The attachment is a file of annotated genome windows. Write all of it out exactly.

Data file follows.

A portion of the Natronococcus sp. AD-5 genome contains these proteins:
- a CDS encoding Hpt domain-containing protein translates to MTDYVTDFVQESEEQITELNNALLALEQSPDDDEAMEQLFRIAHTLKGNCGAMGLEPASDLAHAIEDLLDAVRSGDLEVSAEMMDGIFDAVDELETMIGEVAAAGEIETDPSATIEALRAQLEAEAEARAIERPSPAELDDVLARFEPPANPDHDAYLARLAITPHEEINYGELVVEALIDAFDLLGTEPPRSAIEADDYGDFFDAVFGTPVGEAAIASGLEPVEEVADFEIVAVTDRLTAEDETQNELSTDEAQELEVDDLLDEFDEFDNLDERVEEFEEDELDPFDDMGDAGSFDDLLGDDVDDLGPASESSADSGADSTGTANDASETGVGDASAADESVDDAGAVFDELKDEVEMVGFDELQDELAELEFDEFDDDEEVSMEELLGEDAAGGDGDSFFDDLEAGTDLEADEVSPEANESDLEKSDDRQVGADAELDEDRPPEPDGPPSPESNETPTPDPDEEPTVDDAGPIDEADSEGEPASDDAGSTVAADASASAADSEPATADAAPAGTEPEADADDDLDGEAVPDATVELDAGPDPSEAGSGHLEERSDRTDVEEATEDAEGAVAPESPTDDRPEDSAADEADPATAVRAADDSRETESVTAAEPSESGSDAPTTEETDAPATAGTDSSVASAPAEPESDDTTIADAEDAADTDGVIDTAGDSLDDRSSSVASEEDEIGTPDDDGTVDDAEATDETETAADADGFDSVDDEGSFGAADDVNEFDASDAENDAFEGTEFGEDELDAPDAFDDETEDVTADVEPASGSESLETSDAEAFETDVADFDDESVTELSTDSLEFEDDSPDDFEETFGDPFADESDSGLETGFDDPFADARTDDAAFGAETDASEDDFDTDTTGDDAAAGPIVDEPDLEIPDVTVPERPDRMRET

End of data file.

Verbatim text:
A portion of the Natronococcus sp. AD-5 genome contains these proteins:
- a CDS encoding Hpt domain-containing protein translates to MTDYVTDFVQESEEQITELNNALLALEQSPDDDEAMEQLFRIAHTLKGNCGAMGLEPASDLAHAIEDLLDAVRSGDLEVSAEMMDGIFDAVDELETMIGEVAAAGEIETDPSATIEALRAQLEAEAEARAIERPSPAELDDVLARFEPPANPDHDAYLARLAITPHEEINYGELVVEALIDAFDLLGTEPPRSAIEADDYGDFFDAVFGTPVGEAAIASGLEPVEEVADFEIVAVTDRLTAEDETQNELSTDEAQELEVDDLLDEFDEFDNLDERVEEFEEDELDPFDDMGDAGSFDDLLGDDVDDLGPASESSADSGADSTGTANDASETGVGDASAADESVDDAGAVFDELKDEVEMVGFDELQDELAELEFDEFDDDEEVSMEELLGEDAAGGDGDSFFDDLEAGTDLEADEVSPEANESDLEKSDDRQVGADAELDEDRPPEPDGPPSPESNETPTPDPDEEPTVDDAGPIDEADSEGEPASDDAGSTVAADASASAADSEPATADAAPAGTEPEADADDDLDGEAVPDATVELDAGPDPSEAGSGHLEERSDRTDVEEATEDAEGAVAPESPTDDRPEDSAADEADPATAVRAADDSRETESVTAAEPSESGSDAPTTEETDAPATAGTDSSVASAPAEPESDDTTIADAEDAADTDGVIDTAGDSLDDRSSSVASEEDEIGTPDDDGTVDDAEATDETETAADADGFDSVDDEGSFGAADDVNEFDASDAENDAFEGTEFGEDELDAPDAFDDETEDVTADVEPASGSESLETSDAEAFETDVADFDDESVTELSTDSLEFEDDSPDDFEETFGDPFADESDSGLETGFDDPFADARTDDAAFGAETDASEDDFDTDTTGDDAAAGPIVDEPDLEIPDVTVPERPDRMRET